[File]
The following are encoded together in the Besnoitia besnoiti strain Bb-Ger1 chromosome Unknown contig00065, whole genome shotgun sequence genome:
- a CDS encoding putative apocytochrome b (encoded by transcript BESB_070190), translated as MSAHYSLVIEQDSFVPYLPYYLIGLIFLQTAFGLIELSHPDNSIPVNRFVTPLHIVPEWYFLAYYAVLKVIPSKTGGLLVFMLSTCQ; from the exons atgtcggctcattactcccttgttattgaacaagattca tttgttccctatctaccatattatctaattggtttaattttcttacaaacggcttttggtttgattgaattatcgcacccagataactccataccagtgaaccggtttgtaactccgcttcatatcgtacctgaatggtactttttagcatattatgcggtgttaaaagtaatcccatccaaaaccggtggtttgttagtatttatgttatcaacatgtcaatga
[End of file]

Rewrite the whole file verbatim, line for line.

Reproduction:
The following are encoded together in the Besnoitia besnoiti strain Bb-Ger1 chromosome Unknown contig00065, whole genome shotgun sequence genome:
- a CDS encoding putative apocytochrome b (encoded by transcript BESB_070190), translated as MSAHYSLVIEQDSFVPYLPYYLIGLIFLQTAFGLIELSHPDNSIPVNRFVTPLHIVPEWYFLAYYAVLKVIPSKTGGLLVFMLSTCQ; from the exons atgtcggctcattactcccttgttattgaacaagattca tttgttccctatctaccatattatctaattggtttaattttcttacaaacggcttttggtttgattgaattatcgcacccagataactccataccagtgaaccggtttgtaactccgcttcatatcgtacctgaatggtactttttagcatattatgcggtgttaaaagtaatcccatccaaaaccggtggtttgttagtatttatgttatcaacatgtcaatga